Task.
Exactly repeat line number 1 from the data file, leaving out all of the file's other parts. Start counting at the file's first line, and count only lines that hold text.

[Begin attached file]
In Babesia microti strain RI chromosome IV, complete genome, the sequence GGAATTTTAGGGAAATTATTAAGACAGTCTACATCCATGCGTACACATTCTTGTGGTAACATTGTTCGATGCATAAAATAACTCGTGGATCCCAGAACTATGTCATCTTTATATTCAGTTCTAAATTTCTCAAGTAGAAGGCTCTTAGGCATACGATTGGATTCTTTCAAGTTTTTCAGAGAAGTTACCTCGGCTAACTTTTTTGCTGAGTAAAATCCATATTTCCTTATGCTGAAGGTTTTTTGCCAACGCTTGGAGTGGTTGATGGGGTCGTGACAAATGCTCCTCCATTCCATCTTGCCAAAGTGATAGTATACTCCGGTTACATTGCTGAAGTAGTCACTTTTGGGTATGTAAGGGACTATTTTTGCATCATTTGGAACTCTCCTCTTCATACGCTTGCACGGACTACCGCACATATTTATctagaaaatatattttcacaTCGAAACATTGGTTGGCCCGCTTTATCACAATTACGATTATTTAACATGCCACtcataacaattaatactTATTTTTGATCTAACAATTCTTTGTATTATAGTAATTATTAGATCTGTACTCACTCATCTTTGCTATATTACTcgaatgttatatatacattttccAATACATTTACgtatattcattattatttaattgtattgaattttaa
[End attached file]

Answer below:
In Babesia microti strain RI chromosome IV, complete genome, the sequence GGAATTTTAGGGAAATTATTAAGACAGTCTACATCCATGCGTACACATTCTTGTGGTAACATTGTTCGATGCATAAAATAACTCGTGGATCCCAGAACTATGTCATCTTTATATTCAGTTCTAAATTTCTCAAGTAGAAGGCTCTTAGGCATACGATTGGATTCTTTCAAGTTTTTCAGAGAAGTTACCTCGGCTAACTTTTTTGCTGAGTAAAATCCATATTTCCTTATGCTGAAGGTTTTTTGCCAACGCTTGGAGTGGTTGATGGGGTCGTGACAAATGCTCCTCCATTCCATCTTGCCAAAGTGATAGTATACTCCGGTTACATTGCTGAAGTAGTCACTTTTGGGTATGTAAGGGACTATTTTTGCATCATTTGGAACTCTCCTCTTCATACGCTTGCACGGACTACCGCACATATTTATctagaaaatatattttcacaTCGAAACATTGGTTGGCCCGCTTTATCACAATTACGATTATTTAACATGCCACtcataacaattaatactTATTTTTGATCTAACAATTCTTTGTATTATAGTAATTATTAGATCTGTACTCACTCATCTTTGCTATATTACTcgaatgttatatatacattttccAATACATTTACgtatattcattattatttaattgtattgaattttaa